The Milken Institute Center for the Future of Aging and Next Avenue finished publishing a 20-piece weekly joint series, COVID-19 and the Future of Aging. Some past Scoop articles were taken from that series. Now, interviews with thought leaders about that joint series have urged action on four themes – one of which is ageism.

With, hopefully, the “light at the end of the tunnel”, determining how ageism has played such an important part of the pandemic is worth reflection. Read how other “isms” such as ableism and racism are integral to dismantling ageism.

And in Other Aging News:
The Journal of the American Medical Association Neurology recently published findings indicating that racial and ethnic minorities experience inequalities concerning dementia diagnoses. This extends to treatment and under-representation in clinical trials as well.

Living in a shipping container? Until recently, unheard of! But students at USC School of Gerontology were recently presented with that idea from BMarko Structures, a modular construction company specializing in repurposing shipping containers. Might it be the next entrepreneurial idea? The creation of a new housing village? The new look of nursing facilities that break traditional stereotypes?

Skilled nursing facilities are in crisis. While problems have existed for a while, the pandemic has exacerbated the issue so that the need may soon outnumber the availability. What are the vulnerabilities that are now causing this crisis and what can be done to change the culture of nursing facilities? David Grabowski, professor of health care policy at Harvard Medical School points to 5 main issues.

Concerning the above mentioned skilled nursing facilities’ crisis, John Oliver has some information about the industry of long term care facilities and what needs fixing in this video. (Warning: language is not always appropriate.)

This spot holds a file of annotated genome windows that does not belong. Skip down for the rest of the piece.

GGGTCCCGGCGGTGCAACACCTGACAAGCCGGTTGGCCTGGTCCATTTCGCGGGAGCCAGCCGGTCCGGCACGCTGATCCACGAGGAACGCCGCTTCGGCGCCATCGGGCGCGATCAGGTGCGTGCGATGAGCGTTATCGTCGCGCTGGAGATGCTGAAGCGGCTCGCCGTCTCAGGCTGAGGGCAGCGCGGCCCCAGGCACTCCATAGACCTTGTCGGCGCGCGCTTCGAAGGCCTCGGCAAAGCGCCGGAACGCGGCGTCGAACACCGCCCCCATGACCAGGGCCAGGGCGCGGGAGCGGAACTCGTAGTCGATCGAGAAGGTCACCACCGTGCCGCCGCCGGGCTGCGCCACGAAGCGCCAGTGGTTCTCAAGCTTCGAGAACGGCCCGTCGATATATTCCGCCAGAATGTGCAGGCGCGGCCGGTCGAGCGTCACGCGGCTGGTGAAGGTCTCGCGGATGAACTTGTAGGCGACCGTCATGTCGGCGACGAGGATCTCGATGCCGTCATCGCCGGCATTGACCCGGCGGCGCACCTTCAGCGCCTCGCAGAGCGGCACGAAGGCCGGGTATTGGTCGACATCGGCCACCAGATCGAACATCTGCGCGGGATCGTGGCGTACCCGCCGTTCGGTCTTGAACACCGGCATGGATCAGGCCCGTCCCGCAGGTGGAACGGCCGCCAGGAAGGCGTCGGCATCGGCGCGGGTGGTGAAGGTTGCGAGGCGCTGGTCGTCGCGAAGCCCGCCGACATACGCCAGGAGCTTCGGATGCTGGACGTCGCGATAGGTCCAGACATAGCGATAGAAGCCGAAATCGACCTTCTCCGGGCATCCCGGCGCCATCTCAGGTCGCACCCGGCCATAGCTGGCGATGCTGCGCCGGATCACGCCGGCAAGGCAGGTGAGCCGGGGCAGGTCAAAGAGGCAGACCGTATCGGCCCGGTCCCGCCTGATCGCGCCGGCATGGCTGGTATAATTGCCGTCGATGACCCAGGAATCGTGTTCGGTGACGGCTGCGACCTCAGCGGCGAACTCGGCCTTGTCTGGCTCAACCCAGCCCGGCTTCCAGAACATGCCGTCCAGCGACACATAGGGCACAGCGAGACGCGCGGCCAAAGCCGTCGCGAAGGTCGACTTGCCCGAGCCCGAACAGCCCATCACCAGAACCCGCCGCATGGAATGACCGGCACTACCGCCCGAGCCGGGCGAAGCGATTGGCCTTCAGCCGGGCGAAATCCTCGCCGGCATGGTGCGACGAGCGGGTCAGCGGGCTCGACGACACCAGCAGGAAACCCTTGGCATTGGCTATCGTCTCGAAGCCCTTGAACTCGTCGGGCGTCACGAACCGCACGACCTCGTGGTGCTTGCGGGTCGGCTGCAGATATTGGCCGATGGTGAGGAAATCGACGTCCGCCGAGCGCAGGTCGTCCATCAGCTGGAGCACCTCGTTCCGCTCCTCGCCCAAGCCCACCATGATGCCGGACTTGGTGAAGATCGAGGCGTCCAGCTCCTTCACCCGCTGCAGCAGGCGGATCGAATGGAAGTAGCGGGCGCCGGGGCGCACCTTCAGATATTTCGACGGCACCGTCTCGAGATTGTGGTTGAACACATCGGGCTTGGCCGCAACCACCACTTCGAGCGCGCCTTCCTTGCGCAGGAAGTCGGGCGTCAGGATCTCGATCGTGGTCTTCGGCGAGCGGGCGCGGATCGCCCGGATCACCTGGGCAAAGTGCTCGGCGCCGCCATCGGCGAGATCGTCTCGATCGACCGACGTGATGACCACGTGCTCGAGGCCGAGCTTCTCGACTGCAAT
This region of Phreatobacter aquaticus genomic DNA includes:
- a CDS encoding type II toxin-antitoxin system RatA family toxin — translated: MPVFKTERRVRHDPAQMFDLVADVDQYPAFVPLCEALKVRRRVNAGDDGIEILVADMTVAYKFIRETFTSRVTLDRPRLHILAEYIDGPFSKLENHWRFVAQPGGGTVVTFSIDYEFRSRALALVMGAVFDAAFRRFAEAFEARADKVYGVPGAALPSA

Take Action
Marc Freedman is the President, CEO and Founder of, an organization that advocates for tapping the talent and experience of people past midlife to help solve social problems. In this op-ed piece, Marc urges a multigenerational approach to national service. The American Rescue Plan, passed by Congress, has within it an allocation of $1 billion for national service. If you agree that national service needs an infusion of all generations working together you can help make it happen:
1. Urge your older adult constituency to get involved – go to for opportunities
2. Be an entrepreneur and begin a multigenerational organization to address social issuesVolunteer at an organization that addresses the social issue about which you are most concerned.

Elder Climate Action speakers Tina Grosowsky and Seth Evans recommend the following action for Boston Bridge members:
1. Engage with your friends, family, neighbors in discussions about climate change to heighten their awareness of the MA Clean Energy Climate Plan and to increase activism
2. Lead by example by…..using cloth napkins instead of paper, replacing your heating/cooling system with an electric heat pump system, not using pesticides on your garden and in any local community gardens, divesting from investments supporting the use of fossil fuelsJoin the Elder Climate Action Group and read “What Can I Do About Climate Change?”.